Saw V deepens the story a little more as we take a look at how Hoffman got chosen by Jigsaw as his apprentice and to pick up the job after his passing. It ties in some parts of the past movies and actually does kind of make sense. Saw V has its gory moments particularly one of the first deaths at the beginning which is literally gut wrenchingly disgusting. Its really not my cup of tea. It didn’t make me feel scared or anything, just made me turn away so I wouldn’t get all nausea and shut the movie off. However, once we get past that part, the story driven elements runs a little deeper here, its interesting to kind of get a better idea of the timeline of the story while still having that element of the Jigsaw game. Its also cool that its quite obvious that the Jigsaw voice has changed to Hoffman’s (maybe slightly) distorted voice. Point is, I like the general direction of this one a little more than the previous two, at least. The only issue is that the movie does jump from scene to scene from Jigsaw and Hoffman to the elaborated captives trying to escape and then to Agent Strahm who is tracing back the steps. At times, this makes it feel slightly fragmented/disjointed.

Saw 5

I guess the approach here is to look at the three stories they are telling. Hoffman and Jigsaw are interesting characters. Hoffman is kind of a messed up cop because of a tragedy and he is vengeful as well and in some ways, Jigsaw was about to see through it in a see of people and know it was him and handpicked him to have an opportunity to learn his talent of anticipating human nature so that while it seems like his victims have a choice, they actually have to break out of their instinctive nature to make it out. And its pretty clever in that way, especially when we see Hoffman finally embracing that at the end of this one. Is that considered a spoiler? Maybe…I’m sorry.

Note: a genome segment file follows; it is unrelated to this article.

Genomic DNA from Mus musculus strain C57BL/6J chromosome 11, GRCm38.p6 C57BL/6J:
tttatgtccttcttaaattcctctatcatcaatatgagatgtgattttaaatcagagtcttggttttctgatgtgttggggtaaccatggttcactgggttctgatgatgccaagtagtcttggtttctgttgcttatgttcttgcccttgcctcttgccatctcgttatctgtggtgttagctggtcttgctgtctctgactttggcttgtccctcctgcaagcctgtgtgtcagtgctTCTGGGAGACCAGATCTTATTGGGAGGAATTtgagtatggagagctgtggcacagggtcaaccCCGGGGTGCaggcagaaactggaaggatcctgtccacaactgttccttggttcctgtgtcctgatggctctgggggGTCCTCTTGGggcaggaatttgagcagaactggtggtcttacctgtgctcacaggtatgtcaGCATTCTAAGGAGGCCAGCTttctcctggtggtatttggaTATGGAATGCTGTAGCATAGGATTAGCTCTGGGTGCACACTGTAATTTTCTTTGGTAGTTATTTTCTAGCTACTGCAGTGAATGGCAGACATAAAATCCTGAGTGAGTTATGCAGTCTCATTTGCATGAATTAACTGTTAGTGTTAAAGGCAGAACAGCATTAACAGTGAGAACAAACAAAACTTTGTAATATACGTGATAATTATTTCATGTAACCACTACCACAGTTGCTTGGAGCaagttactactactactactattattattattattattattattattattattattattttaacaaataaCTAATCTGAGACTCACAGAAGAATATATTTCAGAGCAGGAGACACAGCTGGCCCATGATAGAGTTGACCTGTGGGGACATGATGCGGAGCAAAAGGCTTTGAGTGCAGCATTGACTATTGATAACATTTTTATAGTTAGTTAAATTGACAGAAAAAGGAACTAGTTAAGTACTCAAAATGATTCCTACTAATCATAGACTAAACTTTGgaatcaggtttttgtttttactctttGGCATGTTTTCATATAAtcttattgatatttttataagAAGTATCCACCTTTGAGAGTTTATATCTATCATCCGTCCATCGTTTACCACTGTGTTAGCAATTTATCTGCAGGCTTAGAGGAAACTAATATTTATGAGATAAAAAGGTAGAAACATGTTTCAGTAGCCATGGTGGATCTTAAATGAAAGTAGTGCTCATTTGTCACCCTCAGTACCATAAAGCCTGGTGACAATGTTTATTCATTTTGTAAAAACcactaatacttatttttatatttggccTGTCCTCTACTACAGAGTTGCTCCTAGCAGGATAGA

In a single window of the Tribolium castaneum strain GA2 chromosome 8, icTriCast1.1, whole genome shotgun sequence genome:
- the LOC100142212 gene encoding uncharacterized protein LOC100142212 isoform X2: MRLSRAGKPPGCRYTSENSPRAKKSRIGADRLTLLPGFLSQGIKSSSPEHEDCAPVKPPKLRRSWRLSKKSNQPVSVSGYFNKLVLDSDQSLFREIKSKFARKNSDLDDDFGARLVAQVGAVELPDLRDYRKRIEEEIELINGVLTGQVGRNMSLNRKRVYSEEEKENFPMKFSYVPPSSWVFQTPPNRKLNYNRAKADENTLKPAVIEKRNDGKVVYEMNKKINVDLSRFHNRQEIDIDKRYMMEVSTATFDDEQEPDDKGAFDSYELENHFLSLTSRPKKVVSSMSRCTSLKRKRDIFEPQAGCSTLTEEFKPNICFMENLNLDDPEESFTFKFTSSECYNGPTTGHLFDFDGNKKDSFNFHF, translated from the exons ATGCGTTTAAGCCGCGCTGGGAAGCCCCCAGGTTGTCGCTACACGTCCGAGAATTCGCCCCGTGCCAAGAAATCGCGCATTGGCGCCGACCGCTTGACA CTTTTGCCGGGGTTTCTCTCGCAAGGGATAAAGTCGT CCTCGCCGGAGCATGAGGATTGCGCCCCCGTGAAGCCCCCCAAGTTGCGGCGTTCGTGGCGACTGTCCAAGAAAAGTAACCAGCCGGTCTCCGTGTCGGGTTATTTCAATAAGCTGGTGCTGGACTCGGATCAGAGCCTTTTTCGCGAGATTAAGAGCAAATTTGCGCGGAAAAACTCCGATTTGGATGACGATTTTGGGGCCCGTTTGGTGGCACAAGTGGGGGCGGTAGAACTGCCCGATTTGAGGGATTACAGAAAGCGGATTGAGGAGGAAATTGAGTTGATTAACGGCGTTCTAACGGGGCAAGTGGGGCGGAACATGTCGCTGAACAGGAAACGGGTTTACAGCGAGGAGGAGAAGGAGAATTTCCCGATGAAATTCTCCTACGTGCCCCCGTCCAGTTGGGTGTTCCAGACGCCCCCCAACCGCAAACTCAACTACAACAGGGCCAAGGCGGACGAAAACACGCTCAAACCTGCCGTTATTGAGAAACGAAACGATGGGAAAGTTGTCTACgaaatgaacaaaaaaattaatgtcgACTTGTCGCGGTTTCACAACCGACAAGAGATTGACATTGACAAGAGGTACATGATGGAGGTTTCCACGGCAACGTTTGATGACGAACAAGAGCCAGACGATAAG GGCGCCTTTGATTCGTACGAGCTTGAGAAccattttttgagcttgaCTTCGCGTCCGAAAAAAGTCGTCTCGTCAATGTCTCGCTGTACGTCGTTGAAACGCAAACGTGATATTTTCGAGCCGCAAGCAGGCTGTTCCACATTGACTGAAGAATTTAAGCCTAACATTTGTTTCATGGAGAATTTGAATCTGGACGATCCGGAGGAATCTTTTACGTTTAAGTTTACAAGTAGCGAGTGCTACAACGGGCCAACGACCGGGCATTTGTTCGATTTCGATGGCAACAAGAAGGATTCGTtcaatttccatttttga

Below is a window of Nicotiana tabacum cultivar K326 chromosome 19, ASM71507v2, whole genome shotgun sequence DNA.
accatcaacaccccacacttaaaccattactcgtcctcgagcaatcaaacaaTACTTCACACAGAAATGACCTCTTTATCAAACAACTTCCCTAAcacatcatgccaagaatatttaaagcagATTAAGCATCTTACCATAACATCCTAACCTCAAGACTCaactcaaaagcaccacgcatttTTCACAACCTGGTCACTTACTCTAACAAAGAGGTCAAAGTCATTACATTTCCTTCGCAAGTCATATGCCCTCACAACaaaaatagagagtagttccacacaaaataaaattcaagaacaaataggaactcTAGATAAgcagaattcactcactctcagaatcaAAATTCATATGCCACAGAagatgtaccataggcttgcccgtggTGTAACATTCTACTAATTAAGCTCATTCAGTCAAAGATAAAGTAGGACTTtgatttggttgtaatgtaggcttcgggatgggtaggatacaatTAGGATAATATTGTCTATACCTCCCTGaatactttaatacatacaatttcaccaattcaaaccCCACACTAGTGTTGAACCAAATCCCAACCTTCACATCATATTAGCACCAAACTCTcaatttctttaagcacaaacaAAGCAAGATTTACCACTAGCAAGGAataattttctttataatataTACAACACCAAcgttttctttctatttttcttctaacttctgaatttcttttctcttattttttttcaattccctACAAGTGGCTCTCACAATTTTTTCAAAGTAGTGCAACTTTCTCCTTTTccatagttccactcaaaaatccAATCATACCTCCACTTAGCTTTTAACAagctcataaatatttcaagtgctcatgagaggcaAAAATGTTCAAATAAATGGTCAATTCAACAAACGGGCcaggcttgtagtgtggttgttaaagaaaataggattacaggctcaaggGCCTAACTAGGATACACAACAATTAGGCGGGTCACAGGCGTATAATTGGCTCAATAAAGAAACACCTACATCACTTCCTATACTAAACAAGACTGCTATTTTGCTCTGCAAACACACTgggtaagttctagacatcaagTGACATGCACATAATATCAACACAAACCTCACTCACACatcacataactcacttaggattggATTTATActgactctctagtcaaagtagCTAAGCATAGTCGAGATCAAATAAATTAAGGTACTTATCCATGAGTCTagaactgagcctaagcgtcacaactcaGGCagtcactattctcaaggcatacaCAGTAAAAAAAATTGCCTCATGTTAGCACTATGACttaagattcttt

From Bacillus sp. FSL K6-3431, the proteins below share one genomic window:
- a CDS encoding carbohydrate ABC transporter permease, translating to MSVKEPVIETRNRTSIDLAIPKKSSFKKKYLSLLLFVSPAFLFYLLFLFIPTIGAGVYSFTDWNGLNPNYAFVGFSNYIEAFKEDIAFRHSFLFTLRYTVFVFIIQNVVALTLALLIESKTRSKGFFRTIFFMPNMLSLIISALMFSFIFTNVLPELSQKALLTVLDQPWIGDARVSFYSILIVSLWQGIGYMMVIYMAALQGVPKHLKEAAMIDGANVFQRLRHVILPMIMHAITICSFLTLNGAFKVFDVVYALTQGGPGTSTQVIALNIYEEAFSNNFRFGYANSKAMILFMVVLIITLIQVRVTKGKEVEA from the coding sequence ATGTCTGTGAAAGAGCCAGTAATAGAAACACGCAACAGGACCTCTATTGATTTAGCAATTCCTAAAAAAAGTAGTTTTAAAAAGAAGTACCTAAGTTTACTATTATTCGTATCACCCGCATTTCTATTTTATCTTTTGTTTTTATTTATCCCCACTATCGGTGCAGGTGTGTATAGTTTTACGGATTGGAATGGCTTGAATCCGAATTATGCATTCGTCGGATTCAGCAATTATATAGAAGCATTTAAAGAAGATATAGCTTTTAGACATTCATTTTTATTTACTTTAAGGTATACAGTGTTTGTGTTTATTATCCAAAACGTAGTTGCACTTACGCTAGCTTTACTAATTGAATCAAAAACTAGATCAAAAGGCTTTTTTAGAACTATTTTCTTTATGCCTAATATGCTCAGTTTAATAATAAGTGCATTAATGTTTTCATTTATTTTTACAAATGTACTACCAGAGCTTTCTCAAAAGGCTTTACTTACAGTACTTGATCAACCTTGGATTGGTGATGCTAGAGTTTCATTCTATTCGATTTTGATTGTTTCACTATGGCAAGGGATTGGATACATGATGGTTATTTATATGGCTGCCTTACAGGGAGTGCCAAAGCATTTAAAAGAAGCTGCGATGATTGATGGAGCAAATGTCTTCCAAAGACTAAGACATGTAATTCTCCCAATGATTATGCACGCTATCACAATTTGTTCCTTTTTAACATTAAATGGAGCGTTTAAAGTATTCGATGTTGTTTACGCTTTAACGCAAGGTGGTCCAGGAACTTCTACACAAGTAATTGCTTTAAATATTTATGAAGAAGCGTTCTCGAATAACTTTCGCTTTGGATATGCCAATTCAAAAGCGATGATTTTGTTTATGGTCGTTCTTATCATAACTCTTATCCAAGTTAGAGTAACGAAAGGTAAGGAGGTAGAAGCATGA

Saw V

This brings us to the captives caught in the game which may have a deeper purpose in the story which I haven’t quite figured out yet or the story hasn’t gone there but it did help emphasize on the fact that these were people connected because of an incident which they eventually figure out however, they also become victims of their own nature of self-preservation and not being able to break out of that mentality causing them to have deadly endings. In a way, its also pretty clever, especially the games in each room they have to encounter because by the end, you see that the game was set up so that everyone could survive as long as they were able to think out of the box, which obviously they didn’t. The games itself weren’t particularly gory instead it was on the effect and surprise of what had to be achieved. There’s a little more of a psychological aspect here even if at times, who was going to die or make it became slightly predictable.